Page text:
But above all, it was a reminder of the hard-working spirit of Schuylkill County, a place built by largely Irish, Italian and Eastern European immigrants who arrived at the turn of the 20th century to work in the coal mines, and whose children went on to cut and sew at the scores of garment factories that once dotted the area.
“He came over here from Russia. And he walked around this region with a sewing machine on his back. That was the beginning of his business.”
That’s how Lawrence V. Madden tells the story of Max Gitman founding what was then-called the Ashland Shirt & Pajama Company in 1932. Few people seem better qualified to speak about Gitman’s past than Madden, a 93-year-old lifelong resident of Ashland who began working at the factory as a cutter in 1946 after leaving the United States Army. He retired as a supervisor in 1990.
Gitman had been a part of the family since before Madden’s return to civilian life. After his father’s death in a coal-mining accident, his mother began working at the factory in the 1930s as a collar inspector. She, too, would work there until retirement age.
Madden, alongside some 300 other employees, worked under Max’s twin sons Alfred and Shelly, whom he describes as “tough but fair.”
“They demanded perfection when it came to men’s dress shirts,” he says. “And we made for Saks Fifth Avenue and big stores in New York. We shipped out to Rodeo Drive in Los Angeles.”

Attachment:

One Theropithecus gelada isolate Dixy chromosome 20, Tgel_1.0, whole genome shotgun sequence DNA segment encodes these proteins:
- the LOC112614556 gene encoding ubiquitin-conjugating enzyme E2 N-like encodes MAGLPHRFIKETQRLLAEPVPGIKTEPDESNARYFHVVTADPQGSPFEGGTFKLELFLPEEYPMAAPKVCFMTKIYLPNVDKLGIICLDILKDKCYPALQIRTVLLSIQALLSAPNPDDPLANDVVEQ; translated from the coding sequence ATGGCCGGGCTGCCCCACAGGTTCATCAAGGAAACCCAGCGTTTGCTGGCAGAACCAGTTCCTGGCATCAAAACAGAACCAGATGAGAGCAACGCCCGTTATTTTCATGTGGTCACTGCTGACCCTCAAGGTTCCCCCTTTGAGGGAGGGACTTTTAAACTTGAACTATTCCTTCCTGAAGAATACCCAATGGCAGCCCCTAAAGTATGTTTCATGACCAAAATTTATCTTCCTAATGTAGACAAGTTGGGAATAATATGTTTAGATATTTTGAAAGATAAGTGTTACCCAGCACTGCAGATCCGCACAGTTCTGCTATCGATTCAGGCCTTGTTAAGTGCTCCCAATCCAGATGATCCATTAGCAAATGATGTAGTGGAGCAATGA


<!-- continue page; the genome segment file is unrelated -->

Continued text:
Madden recalls making shirts for a litany of 20th century American brands, including Brooks Brothers, Gant, Paul Stuart and Ralph Lauren. Lauren used the factory to make his groundbreaking, menswear-inspired shirts for women in the 1970s, and visited Ashland to design them. Madden recalls standing “shoulder-to-shoulder” with the icon on multiple occasions as he worked.
And Lauren’s is not the only famous name in Madden’s recollections.
“We used to make special shirts for people; politicians, movie actors. John Wayne, we made some for him.
That a tiny, ex-coal mining town was making John Wayne’s shirts in the first place owed to a confluence of factors. It was less than a four-hour drive from New York City, then the epicenter of the world garment industry, and home to an inexpensive labor force freed up by the end of the Second World War and the decline of the anthracite coal industry.